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Bluebook Legal Citation

A guide to legal citation using Bluebook rules.

Digital Materials

Bluebook Rule (21st): 18

In general, the Bluebook requires citation to traditional printed sources when available. However, in several instances, the Bluebook permits citation to the digital copy, either directly or as a parallel citation.

 

General Rules for citing electronic documents

Bluebook Rule (21st): 18.2.1

Below are some general guidelines for citing electronic media in Bluebook format:

  • You can cite directly to internet sources where a traditional printed format does not exist, or where it exists but cannot be found. You should not include an "available at" with direct citations to internet sources.
  • Authenticated documents, official documents, or exact copies of the source documents (like PDF scans of originals) are cited as if they were the print document.
  • When a print copy of a document exists but is practically unavailable, you can cite the digital source including the URL without an "available at" pointer.
  • When an electronic version exists, and including a parallel citation to it would improve the reader's access to the document, include the URL with an available at pointer.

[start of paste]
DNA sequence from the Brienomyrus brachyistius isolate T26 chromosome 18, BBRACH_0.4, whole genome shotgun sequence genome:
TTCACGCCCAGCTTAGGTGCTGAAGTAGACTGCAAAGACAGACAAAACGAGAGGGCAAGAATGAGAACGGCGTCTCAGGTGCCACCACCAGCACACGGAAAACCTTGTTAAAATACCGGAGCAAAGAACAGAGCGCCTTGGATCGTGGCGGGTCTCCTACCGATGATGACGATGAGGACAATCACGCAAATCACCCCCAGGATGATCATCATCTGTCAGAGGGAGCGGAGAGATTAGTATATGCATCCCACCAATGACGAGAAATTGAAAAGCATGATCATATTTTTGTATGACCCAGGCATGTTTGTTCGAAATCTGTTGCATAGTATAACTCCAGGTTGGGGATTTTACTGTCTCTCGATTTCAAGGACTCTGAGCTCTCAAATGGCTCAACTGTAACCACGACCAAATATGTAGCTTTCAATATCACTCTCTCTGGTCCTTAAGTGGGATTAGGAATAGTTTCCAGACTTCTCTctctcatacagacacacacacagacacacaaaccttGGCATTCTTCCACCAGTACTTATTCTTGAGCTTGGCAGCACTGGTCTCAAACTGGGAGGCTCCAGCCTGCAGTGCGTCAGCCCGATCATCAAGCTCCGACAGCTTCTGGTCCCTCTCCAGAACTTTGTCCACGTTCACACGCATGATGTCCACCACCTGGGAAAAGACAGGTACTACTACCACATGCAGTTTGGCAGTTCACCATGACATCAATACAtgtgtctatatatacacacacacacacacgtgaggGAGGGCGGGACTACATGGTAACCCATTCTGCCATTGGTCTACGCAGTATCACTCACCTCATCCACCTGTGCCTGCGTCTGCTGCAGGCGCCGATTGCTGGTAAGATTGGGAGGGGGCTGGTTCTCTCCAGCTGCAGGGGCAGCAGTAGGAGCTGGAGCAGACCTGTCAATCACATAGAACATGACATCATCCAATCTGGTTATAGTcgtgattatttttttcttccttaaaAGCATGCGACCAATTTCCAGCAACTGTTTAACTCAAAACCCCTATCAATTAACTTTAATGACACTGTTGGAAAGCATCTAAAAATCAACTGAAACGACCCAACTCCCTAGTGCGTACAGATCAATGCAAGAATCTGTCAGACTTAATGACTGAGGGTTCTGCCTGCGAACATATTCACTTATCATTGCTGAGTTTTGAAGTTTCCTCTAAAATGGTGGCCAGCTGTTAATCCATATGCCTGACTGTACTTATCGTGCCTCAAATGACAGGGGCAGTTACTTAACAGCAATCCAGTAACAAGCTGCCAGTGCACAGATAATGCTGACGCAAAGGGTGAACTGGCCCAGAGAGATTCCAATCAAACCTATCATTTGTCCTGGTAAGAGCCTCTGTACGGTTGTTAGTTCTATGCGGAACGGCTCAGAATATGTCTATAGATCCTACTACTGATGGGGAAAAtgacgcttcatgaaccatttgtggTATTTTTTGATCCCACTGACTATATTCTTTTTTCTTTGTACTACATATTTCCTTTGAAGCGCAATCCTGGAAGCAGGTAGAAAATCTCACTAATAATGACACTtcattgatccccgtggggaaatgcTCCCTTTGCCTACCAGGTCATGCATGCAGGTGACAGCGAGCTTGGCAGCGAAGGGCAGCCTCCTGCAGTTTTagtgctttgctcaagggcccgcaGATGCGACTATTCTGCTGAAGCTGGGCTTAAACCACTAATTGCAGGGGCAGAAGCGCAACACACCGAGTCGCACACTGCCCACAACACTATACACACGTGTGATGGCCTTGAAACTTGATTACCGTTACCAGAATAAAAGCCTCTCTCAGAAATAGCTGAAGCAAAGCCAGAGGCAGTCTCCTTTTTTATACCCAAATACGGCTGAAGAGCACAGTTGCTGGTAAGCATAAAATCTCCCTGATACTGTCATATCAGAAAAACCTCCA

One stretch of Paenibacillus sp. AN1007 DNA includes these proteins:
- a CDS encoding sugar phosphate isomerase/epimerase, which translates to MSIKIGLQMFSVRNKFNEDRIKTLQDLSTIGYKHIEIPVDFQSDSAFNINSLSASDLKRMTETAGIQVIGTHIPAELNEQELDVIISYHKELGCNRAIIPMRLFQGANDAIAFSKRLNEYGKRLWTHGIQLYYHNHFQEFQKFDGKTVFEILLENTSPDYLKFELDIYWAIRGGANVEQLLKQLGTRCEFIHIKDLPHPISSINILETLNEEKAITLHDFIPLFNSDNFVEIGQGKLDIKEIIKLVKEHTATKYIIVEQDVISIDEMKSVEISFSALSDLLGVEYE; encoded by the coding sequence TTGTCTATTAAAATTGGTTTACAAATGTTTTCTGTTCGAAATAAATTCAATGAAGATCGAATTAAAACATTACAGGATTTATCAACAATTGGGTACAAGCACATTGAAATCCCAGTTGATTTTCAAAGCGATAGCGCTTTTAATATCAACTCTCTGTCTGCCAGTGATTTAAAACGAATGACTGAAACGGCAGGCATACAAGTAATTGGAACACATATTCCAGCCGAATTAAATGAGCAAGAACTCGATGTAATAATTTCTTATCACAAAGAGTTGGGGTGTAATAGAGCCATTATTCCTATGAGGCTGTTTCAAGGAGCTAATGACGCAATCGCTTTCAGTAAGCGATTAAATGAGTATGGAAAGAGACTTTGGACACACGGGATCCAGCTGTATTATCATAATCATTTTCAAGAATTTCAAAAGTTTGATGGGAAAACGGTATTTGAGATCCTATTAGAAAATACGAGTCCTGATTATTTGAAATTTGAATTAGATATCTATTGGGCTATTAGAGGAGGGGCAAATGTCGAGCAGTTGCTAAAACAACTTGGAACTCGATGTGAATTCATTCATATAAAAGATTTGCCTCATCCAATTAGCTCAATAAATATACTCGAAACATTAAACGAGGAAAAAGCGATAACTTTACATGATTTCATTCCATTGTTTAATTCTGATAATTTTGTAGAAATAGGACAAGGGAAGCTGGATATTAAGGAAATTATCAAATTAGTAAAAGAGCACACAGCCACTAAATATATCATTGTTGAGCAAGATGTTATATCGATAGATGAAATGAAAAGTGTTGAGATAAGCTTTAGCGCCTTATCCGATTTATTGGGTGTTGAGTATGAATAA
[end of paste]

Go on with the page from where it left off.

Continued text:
Direct Citations to Internet Sources

Bluebook Rule (21st): 18.2.2

  • When you cite an internet source, you should include information that will provide the easiest path of access to the reference, like the title, pagination, and publication date.
  • If there is an author available, include that information. If there is no clear author, do not use an author unless there is a clear institutional owner of the domain.
  • Titles should come either from the title bar or from any heading that identifies the page.
  • A website’s main page title should be cited in small caps.
  • The date should appear in your citation as it appears on the website. If there is no date, you should include the date that you last visited the cite in a parenthetical after the URL. If the online source has been updated since it was originally posted, use the date and time of the update instead of the original posting date/time.
  • If there is a shortlink available that clearly identifies the source site (e.g. wapo.st, imbd.to, etc.), then rule 18.2.2(d) prefers the use of the shortlink. If the shortlink does not clearly identify the source site (e.g. bit.ly), then the full URL should be used.   

 

Citation to commercial electronic databases

Bluebook Rule (21st): 18.3

  • Cases: You can cite an electronic database when a case is unreported but available on a widely used electronic database. You should include the case name, docket number, database identifier, court name, and full date. Refer to rule 10.8.1(a) for further guidance.
  • Statutes: You should cite codes from a commercial electronic database according to rule 12.5(a), adding the name of the electronic database and information about the currency of the database.
  • Books, Periodicals, and other Secondary Materials: Rule 18.3.4 specifies that if a source is available in both electronic and print, you can include a parallel citation to a commercial electronic database using "available at."